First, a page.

Congregation Rodef Sholom in San Rafael and other Marin County community groups are joining with Rep. Jared Huffman to seek a court hearing for Hugo Mejia, a longtime local resident and father who faces deportation after being detained by federal immigration officers.
Mejia, 37, a construction worker who installs drywall, has three children attending public schools in San Rafael. The oldest, who is in 11th grade, has volunteered helping with homeless families at the synagogue for the past two years.
Supporters say Mejia, who was caught trying to enter the U.S. illegally in 2001, has no criminal record. At a May 15 rally at Rodef Sholom, the congressman pointed out that President Donald Trump said during his campaign that he was interested in “getting bad dudes out of the country.”
“But now we know otherwise,” said Huffman (D-San Rafael), “because Hugo Mejia is by all accounts a very, very good dude.”
Mejia and co-worker Rodrigo Nuñez of Hayward, both natives of Mexico, are being held at the Rio Cosumnes Correctional Center in Elk Grove, near Sacramento.
When Rodef Sholom Rabbi Elana Rosen-Brown visited Mejia in prison on May 8, “It was just so clear that he didn’t belong there at all,” she told J. “He has never been involved in any criminal activity in his life. He shared with me that this experience is a complete 180 from his day-to-day life as a devoted husband, father, family man, community member and loyal employee.”
Mejia and Nuñez were taken into custody on May 3 when they reported to Travis Air Force Base in Fairfield to start a new work assignment. After showing their California driver’s licenses to gain admittance, they were taken aside by military officials and then turned over to ICE.
“The first thing that came to my mind was, ‘Why me?’ ” Mejia told the Mercury News in Spanish during a phone interview from prison. “I’ve never done anything to anyone.”
Supporters are asking that Mejia not be deported and be given a court hearing. At the rally this week at Rodef Sholom, where Mejia’s wife, Yadira Munguia, tearfully thanked supporters, cries of “Free Hugo now!” came from the crowd estimated at 550 people.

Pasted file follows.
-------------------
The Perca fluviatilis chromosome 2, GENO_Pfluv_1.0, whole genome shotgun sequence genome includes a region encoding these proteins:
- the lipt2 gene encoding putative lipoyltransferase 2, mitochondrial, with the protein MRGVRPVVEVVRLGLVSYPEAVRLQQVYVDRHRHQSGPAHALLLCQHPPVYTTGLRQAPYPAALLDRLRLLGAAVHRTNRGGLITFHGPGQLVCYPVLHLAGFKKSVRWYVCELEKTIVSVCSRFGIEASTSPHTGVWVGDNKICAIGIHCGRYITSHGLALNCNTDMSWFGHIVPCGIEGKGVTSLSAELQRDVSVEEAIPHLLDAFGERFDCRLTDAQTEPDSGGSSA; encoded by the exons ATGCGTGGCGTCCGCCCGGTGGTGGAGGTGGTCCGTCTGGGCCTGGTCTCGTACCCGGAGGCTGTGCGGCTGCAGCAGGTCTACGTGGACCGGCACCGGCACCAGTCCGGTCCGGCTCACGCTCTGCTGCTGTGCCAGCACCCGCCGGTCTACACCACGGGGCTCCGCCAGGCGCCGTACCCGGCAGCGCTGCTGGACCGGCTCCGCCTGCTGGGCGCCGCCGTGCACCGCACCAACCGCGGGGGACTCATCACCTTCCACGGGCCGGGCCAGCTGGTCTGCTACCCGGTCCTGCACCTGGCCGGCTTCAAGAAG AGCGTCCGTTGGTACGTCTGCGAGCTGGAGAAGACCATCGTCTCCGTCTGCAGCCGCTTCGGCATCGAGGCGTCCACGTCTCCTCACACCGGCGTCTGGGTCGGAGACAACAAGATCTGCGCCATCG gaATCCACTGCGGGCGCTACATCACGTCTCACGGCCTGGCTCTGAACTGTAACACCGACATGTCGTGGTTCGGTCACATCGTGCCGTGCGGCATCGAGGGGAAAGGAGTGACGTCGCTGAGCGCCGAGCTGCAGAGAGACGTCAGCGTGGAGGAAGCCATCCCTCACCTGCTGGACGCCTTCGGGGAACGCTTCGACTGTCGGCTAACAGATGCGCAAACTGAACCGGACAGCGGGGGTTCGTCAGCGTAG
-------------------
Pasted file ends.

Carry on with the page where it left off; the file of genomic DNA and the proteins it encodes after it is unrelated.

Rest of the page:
“Hugo is a totally upstanding member of this community,” said Jessica Marker of the Venetia Valley Family Center, which is organizing support for Mejia and his family. The center is located across the street from the synagogue.
Marker, who is a Rodef Sholom congregant, said an immigration officer put a removal order on Mejia’s file in 2001, which ICE agents used to detain him, subjecting him to expedited deportation without benefit of a hearing.
“We are asking ICE to not move forward with this reinstatement process,” the Venetia Valley School Community said in a statement after being alerted to Mejia’s plight by Rosen-Brown. “We want ICE to use their discretion and allow Hugo to claim his constitutional right to have his case heard in front of a judge.”
The effort to support Mejia comes as members of Rodef Sholom have spent several months discussing whether to make the synagogue a sanctuary congregation. Rodef Sholom belongs to the Union for Reform Judaism, a national organization that has encouraged its member congregations to consider offering sanctuary and support to undocumented immigrants.
After working with the Venetia Valley Family Center, the synagogue board approved becoming a sanctuary in April. Rodef Sholom will not provide shelter, but is committed to joining mobilization efforts supporting immigrants’ rights.
“We have had a team working on what sanctuary means to our congregation,” Rosen-Brown said, “with the hope and prayer that there would be no local deportation cases around which we would have to mobilize.”